With funding from the Chemical Synthesis Program of the NSF Division of Chemistry, Dr. Zhongwu Guo of the University of Florida is developing a new, efficient, and widely applicable strategy for the synthesis of molecules called "glycosphingolipids" (GSLs). GSLs are components of the cell membrane and play a vital role in biological processes such as the regulation cell division, recognition, and adhesion, as well as nerve system development and drug resistance. Abnormal GSLs were demonstrated to be closely associated with diseases such as cancer, bacterial and viral infections, diabetes, Alzheimer?s disease, and Fabry disease. Detailed investigations of GSLs are critical for understanding their fundamental functions and for the development of new biotechnologies. To this end, a major hurdle in understanding GSLs is obtaining pure and well-defined samples. In the current project, Dr. Guo is developing new strategies to make GSLs, as well as making GSL derivatives for use as tools to study their biochemical properties. This project explores the fundamental reactivity of GSLs in biology, especially diseases related to the human brain. Other activities supported by this award include undergraduate student engagement in scientific research. New curriculum development targeted at improving chemical education, and interest in carbohydrate chemistry and glycobiology is also a focus of Dr. Guo's outreach and educational activities. This project advances human health while supporting education at the interface of chemistry and biology.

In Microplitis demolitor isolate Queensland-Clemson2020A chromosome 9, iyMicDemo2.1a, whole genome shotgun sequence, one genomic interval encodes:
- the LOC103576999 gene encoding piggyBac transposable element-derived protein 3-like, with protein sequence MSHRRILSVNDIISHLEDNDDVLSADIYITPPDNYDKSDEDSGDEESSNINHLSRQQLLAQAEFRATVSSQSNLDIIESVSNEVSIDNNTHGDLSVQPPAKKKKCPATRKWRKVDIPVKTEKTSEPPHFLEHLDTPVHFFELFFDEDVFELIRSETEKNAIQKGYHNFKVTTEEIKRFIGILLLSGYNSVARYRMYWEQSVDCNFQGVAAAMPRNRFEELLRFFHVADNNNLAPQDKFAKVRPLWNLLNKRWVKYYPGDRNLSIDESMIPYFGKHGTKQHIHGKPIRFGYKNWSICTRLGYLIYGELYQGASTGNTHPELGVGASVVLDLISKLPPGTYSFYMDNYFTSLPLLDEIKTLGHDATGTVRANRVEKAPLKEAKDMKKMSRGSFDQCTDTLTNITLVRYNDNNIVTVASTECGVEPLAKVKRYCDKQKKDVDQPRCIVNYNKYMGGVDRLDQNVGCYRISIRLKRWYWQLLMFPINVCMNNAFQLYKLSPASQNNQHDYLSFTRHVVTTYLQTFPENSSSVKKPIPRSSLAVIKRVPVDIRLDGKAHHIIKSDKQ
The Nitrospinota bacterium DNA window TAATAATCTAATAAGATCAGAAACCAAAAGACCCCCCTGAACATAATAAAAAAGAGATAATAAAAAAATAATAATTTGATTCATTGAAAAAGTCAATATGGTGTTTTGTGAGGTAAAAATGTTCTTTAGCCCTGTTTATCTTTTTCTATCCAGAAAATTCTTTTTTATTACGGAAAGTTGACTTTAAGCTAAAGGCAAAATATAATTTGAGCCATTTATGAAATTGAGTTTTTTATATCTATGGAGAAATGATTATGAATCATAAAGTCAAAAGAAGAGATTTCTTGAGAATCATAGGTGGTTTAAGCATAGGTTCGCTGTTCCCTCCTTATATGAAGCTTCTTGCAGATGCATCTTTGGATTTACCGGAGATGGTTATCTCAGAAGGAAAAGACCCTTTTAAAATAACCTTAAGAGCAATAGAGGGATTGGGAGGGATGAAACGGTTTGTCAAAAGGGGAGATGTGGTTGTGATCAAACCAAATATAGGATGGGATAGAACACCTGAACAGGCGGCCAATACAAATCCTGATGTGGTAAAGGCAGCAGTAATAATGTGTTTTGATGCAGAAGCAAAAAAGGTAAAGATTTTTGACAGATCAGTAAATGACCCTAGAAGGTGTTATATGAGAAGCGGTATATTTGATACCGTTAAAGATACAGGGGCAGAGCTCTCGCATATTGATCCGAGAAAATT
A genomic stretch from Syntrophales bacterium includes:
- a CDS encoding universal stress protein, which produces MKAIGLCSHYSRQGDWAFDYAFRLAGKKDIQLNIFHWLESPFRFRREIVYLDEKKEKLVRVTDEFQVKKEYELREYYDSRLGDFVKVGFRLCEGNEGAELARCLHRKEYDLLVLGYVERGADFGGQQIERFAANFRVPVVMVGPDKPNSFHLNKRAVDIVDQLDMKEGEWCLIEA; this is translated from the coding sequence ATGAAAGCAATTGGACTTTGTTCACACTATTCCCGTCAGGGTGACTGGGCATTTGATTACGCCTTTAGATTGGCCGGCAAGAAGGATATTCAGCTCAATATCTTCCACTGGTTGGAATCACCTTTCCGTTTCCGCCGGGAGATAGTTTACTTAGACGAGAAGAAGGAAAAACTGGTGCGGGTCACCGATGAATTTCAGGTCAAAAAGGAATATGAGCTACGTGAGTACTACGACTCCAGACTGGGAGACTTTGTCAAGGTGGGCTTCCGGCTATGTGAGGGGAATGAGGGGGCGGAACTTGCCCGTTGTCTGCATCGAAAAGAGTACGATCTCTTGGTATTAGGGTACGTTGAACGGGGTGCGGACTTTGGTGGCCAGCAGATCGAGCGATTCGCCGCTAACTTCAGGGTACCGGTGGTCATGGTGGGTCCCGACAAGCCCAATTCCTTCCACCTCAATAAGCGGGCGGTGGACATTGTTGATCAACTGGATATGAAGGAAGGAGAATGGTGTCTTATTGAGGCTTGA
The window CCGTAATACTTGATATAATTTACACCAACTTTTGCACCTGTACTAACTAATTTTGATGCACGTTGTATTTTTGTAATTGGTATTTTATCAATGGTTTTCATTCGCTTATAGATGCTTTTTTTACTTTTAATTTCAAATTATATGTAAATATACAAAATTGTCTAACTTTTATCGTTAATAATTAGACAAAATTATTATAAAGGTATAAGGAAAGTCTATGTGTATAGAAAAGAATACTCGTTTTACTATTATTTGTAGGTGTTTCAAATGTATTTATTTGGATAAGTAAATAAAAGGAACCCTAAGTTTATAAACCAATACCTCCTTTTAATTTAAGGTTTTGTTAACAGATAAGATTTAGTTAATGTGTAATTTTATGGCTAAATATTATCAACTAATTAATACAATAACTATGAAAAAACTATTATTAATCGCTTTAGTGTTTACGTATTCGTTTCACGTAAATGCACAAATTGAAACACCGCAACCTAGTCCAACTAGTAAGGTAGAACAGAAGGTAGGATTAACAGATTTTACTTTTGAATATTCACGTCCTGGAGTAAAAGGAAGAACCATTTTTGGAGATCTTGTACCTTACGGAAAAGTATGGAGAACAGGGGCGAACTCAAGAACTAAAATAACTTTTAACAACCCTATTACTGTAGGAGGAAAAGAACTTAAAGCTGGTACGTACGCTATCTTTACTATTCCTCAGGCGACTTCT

Dr. Guo's strategy for the synthesis of glycosphingolipids (GSLs) consists of enzymatic carbohydrate assembly of a substrate bearing a truncated lipid followed by chemoselective lipid elongation via olefin cross-metathesis and other reactions. This approach is addressing issues with the limited water solubility of the fully elongated GSLs and allowing for access to these compounds in pure and structurally defined forms. Dr. Guo is also applying this synthetic strategy to preparing GSL libraries that contain different glycans, lipids, and functional groups. He is employing the functionalized GSLs, especially those with fluorescent labels, to probe their distribution in the cell membrane. This project has a significant and broad impact on many scientific areas including GSL-related biology and biomedical sciences through the use of GSLs as molecular tools. The application of these tools is providing insights into the functions, functional mechanisms, and structure-activity relationships of GSLs. In addition, Dr. Guo is also actively engaged in establishing and enriching the Chemical Biology program at the University of Florida. He train graduate and undergraduate students at the interface of chemistry and biology.
This award reflects NSF's statutory mission and has been deemed worthy of support through evaluation using the Foundation's intellectual merit and broader impacts review criteria.